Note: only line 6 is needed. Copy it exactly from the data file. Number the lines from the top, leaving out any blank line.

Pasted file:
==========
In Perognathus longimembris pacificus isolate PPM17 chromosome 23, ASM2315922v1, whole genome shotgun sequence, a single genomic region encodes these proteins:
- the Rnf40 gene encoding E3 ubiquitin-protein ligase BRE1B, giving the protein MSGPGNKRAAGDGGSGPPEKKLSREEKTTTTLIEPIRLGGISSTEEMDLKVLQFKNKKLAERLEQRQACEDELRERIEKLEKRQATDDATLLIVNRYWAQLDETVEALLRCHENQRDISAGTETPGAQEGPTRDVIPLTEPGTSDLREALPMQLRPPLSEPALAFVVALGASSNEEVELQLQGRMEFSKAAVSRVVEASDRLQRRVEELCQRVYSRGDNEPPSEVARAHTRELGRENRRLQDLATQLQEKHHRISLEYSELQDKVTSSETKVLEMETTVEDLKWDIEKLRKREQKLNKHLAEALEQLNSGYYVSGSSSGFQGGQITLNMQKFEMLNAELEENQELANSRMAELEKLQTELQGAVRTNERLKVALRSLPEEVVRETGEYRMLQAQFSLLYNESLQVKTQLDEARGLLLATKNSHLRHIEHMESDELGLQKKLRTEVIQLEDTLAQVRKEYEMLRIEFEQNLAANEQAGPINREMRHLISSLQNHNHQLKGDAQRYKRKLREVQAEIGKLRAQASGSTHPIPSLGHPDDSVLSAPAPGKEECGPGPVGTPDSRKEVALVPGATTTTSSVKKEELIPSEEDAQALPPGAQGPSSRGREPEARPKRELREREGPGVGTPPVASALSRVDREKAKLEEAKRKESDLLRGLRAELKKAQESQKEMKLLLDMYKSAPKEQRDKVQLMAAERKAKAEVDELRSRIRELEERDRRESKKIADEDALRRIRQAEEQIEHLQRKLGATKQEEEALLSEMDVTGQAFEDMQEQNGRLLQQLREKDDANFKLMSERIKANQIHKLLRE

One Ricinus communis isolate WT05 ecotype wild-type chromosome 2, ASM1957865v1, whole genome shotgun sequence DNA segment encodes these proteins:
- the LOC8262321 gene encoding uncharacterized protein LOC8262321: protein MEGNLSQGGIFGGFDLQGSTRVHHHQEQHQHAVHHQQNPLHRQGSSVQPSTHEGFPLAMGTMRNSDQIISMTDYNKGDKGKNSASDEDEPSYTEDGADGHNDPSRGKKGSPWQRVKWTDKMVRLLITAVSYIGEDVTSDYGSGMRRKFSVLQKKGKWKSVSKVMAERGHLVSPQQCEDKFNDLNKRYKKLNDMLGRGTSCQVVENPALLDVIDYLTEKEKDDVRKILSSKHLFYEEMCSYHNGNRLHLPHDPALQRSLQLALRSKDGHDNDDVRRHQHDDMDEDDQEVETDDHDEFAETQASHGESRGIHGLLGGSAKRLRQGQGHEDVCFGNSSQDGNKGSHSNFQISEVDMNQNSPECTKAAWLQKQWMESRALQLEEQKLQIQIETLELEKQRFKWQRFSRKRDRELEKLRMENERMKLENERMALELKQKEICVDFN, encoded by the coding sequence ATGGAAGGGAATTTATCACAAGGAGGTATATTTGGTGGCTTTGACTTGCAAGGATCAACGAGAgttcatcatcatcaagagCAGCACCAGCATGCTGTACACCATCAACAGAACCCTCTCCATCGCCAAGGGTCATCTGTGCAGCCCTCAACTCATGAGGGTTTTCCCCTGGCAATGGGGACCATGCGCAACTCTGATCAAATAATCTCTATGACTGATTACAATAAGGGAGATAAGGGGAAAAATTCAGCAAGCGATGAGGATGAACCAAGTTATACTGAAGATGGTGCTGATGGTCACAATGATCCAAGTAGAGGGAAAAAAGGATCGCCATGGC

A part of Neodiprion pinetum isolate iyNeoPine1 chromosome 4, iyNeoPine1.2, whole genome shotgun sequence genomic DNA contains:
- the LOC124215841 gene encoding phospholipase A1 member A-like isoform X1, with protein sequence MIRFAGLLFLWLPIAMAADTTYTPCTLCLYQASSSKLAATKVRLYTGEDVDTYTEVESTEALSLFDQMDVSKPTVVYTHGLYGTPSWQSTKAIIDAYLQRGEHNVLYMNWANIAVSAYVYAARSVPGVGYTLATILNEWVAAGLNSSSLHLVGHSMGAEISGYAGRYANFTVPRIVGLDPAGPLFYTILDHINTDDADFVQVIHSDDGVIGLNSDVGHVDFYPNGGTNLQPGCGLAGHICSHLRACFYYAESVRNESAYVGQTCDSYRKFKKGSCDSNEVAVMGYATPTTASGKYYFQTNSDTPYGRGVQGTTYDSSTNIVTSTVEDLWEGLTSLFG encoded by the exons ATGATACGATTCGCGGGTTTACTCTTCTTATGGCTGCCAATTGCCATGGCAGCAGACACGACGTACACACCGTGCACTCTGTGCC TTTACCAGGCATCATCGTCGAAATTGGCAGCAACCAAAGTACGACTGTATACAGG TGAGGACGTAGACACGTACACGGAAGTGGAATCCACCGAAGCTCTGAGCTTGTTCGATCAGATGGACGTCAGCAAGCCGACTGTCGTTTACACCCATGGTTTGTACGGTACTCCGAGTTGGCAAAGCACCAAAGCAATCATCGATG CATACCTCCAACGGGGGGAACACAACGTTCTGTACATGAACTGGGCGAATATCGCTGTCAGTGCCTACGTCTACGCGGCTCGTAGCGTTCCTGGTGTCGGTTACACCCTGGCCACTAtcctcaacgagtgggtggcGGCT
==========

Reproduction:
- the LOC124215841 gene encoding phospholipase A1 member A-like isoform X1, with protein sequence MIRFAGLLFLWLPIAMAADTTYTPCTLCLYQASSSKLAATKVRLYTGEDVDTYTEVESTEALSLFDQMDVSKPTVVYTHGLYGTPSWQSTKAIIDAYLQRGEHNVLYMNWANIAVSAYVYAARSVPGVGYTLATILNEWVAAGLNSSSLHLVGHSMGAEISGYAGRYANFTVPRIVGLDPAGPLFYTILDHINTDDADFVQVIHSDDGVIGLNSDVGHVDFYPNGGTNLQPGCGLAGHICSHLRACFYYAESVRNESAYVGQTCDSYRKFKKGSCDSNEVAVMGYATPTTASGKYYFQTNSDTPYGRGVQGTTYDSSTNIVTSTVEDLWEGLTSLFG encoded by the exons ATGATACGATTCGCGGGTTTACTCTTCTTATGGCTGCCAATTGCCATGGCAGCAGACACGACGTACACACCGTGCACTCTGTGCC TTTACCAGGCATCATCGTCGAAATTGGCAGCAACCAAAGTACGACTGTATACAGG TGAGGACGTAGACACGTACACGGAAGTGGAATCCACCGAAGCTCTGAGCTTGTTCGATCAGATGGACGTCAGCAAGCCGACTGTCGTTTACACCCATGGTTTGTACGGTACTCCGAGTTGGCAAAGCACCAAAGCAATCATCGATG CATACCTCCAACGGGGGGAACACAACGTTCTGTACATGAACTGGGCGAATATCGCTGTCAGTGCCTACGTCTACGCGGCTCGTAGCGTTCCTGGTGTCGGTTACACCCTGGCCACTAtcctcaacgagtgggtggcGGCT